LDS Business College Devotional
November 27, 2012
I am indeed grateful for this opportunity. It’s not one that I relish, and I hope you’ll feel differently when I finish. I’m grateful that the president asked my sweetheart to bear her testimony. [Sister Wall’s testimony posted at end.] I learned this from President Richards. This is the reason why, and brethren, I warn you: Don’t listen to your roommate or your friend—listen to the Spirit. When Sister Wall was at BYU, I first beheld her in my junior year, and she was pretty goofy. At least, I thought she was goofy. She was running for student body vice president, and there had not been a young lady run for student body vice president, nor a president. Her roommate was running for president at Brigham Young. And they had the goofiest platform I had ever heard in my life.
But one day, she was walking across—this is not part of my talk, or address—she was walking across the campus out in front of the library, and that’s a good place for young men. At that time I was 25, and I’m almost getting to be a danger to society—so I thought it was a good idea to keep my eyes open. My friend was standing there who later became our best man, and I said, “Reed, why don’t you introduce me to that young lady?” Because she waved at him, and he waved at her, and they knew each other, obviously, and I didn’t know her. And I thought, “Wow, she is sure cute.”
And he said, “Oh, she’s not your type.” And that was the end of it. That was the end of it until I graduated and went to Virginia to go to boot camp, to Officer Candidate School, and a good friend of mine—a girl who I dated at Brigham Young University and who I’d known for a long time—was Heidi’s roommate. And I called and said, “Linda, could we date on the same grounds that we dated at BYU?” Because I knew I was on my way to Viet Nam and I didn’t want to be getting involved in problems there, with girls. It’s kind of like going on a mission—you don’t want to be involved before you go on a mission; you don’t want to be involved before you go into war. Or at least that was my thought.
And Linda said, “No, I can’t. I can’t date you.”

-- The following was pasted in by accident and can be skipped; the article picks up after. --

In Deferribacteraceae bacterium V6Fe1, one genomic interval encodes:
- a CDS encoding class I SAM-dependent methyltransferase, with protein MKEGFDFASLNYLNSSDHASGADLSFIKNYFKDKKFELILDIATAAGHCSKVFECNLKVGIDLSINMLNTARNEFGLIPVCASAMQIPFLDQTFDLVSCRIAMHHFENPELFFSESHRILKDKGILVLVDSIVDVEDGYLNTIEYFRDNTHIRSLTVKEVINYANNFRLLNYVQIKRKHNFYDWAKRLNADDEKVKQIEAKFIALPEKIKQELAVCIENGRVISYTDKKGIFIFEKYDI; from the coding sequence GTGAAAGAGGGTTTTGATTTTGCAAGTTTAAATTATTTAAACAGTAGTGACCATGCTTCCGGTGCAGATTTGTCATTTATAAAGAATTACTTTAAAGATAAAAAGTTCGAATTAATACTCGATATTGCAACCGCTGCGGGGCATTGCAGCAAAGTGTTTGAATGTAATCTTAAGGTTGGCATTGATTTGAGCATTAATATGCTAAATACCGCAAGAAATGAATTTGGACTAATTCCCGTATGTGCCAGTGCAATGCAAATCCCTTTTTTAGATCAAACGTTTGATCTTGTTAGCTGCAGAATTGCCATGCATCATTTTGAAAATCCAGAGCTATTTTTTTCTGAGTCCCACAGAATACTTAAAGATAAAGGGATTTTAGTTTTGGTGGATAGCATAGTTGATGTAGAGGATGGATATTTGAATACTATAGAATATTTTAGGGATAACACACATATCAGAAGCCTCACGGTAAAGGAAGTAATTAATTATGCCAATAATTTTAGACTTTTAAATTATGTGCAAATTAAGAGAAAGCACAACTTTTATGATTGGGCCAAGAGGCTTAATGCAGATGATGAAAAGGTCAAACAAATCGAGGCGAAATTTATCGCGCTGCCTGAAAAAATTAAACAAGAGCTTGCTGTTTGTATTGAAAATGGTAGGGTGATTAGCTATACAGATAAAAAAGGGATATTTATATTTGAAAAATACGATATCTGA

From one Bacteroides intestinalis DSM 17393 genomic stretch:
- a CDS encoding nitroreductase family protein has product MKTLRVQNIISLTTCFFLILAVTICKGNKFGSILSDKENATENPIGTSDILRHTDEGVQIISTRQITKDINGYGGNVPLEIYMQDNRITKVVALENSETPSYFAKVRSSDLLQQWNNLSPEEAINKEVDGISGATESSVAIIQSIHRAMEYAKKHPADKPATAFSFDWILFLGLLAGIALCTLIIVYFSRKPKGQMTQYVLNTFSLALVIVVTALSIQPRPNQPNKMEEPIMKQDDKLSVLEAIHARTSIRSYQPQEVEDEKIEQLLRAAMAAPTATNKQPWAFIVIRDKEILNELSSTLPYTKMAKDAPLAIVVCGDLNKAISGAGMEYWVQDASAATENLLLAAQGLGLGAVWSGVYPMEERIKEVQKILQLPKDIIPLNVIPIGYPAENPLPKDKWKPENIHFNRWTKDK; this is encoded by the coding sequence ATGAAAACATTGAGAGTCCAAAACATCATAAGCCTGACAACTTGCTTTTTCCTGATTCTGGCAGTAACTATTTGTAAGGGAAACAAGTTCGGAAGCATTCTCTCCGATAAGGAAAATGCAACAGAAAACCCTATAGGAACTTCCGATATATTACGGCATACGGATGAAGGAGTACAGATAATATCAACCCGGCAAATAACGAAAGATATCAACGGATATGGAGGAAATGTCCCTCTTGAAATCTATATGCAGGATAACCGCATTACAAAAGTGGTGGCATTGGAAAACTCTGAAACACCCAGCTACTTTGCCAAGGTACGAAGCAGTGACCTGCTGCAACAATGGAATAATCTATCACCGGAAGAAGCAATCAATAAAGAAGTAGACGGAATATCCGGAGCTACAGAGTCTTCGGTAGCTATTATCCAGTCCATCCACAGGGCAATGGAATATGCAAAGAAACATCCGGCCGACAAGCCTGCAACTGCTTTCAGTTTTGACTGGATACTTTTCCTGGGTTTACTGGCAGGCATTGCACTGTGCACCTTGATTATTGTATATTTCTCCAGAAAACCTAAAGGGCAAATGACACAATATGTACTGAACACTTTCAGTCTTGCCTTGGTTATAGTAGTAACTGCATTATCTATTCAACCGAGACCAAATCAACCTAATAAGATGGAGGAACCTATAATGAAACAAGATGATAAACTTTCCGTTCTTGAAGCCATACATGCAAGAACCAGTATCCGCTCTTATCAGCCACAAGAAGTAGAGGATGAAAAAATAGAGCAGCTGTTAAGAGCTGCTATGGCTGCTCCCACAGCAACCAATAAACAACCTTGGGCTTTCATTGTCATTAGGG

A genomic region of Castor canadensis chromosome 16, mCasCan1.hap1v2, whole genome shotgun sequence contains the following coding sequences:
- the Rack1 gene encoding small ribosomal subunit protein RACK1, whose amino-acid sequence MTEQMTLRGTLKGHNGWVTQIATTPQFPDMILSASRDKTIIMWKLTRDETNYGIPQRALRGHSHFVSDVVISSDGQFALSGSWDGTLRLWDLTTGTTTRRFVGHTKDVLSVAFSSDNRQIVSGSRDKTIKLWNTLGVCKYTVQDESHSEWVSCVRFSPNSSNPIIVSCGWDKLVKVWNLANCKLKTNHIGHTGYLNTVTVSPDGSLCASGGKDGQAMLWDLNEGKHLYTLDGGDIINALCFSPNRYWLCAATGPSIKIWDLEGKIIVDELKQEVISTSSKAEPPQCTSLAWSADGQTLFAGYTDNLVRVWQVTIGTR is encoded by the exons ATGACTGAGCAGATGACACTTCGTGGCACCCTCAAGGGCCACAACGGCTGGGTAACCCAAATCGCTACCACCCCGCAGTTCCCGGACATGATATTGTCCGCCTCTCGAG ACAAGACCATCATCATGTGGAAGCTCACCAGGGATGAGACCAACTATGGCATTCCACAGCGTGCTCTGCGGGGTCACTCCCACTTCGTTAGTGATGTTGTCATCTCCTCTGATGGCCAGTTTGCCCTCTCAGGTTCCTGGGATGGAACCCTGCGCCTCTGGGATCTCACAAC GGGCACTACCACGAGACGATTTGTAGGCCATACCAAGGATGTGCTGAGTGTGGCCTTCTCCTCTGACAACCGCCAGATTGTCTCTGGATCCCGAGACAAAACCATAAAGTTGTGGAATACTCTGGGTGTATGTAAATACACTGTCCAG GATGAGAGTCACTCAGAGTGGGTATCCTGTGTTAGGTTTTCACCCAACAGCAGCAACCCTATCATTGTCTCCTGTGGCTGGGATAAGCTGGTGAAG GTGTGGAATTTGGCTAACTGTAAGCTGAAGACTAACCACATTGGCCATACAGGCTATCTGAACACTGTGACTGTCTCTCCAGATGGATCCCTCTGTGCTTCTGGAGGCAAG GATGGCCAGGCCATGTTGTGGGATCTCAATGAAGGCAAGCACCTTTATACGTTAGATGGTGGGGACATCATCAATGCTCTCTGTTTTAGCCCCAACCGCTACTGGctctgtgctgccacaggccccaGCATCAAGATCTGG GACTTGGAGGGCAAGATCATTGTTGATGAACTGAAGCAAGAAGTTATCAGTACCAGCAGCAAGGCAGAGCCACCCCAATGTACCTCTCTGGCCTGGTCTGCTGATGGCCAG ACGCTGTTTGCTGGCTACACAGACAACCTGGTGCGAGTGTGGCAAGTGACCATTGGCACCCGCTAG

You know, I was a good Mormon boy. I’d never done anything wrong. And she said, “No, I’m engaged, and my fiancé wouldn’t appreciate it.”
I said, “Oh.”
“But,” she said, “I have four roommates and any one of them would be great, and I’ll introduce them to you. But I have one special one I’d like you to meet.” And it was Sister Wall. And so we met. It took her dad, a little encouragement to get me to finally ask her to marry—I was scared. You’d think a guy who had been a policeman and a Marine and all that stuff would have no fear. I was fearful of this young lady, but very, very grateful for a father’s intervention. And to tell you that, brethren, your roommate and your friend don’t always know about how things ought to be. You need to listen to the Spirit and he will guide you. And then you’ll find somebody special.
I hope to testify and hopefully to share some of the things I have experienced from life and in my vocation, encouraging and facilitating philanthropic gifts to the Church and its entities.
Recently I was impressed with one of your associates and fellow students, Gideon Carter, who came to a meeting I attended and quoted the following from your LDS Business College, Standards of Excellence:
“I am a child of God. I have the potential to become like Him and receive a fulness of His glory. As such, I have a boundless capacity to learn and grow regardless of my previous experiences. My potential is essentially limited only by my choices. Therefore, in all I do I will seek to find out what God wants done and learn how to do it, for I am determined to accomplish His will.
“In order to more fully realize my divine nature and destiny, I must call upon the help of heaven to magnify my hard work and sacrifice. I must always remember the centrality of the Savior in my life and how much I need the purifying power of His Atonement. I must live so that the Atonement can work in my life, so that I can qualify for all of the blessings of the Spirit, and so that light can flood into my life. Ultimately, I must live so that I can be endowed with power from on high.
“As I continually strive to seek, understand, and live by Truth, I shall inherit precious promises. With God, nothing shall be impossible; in His strength, I can do all things that are expedient for me. I will come to learn at astonishing rates and accomplish things beyond my natural capacity. I will become a beacon of hope, of light and love in an increasingly dark and turbulent world. I will behold many mighty miracles, find greater joy, live life more abundantly, and receive all of the blessings Heavenly Father has in store for me. Amen.”
That is an inspired document. Just like the faculty and president and staff that you have here at the Business College—they are inspired to love you and to serve you.
I was impressed because if you truly believe this and act accordingly you will treat your experiences here differently than a young man I recently received an e-mail from, asking that I remove his name from solicitations because some of his credits did not transfer to another school and that he would not give any resources to aid your education here.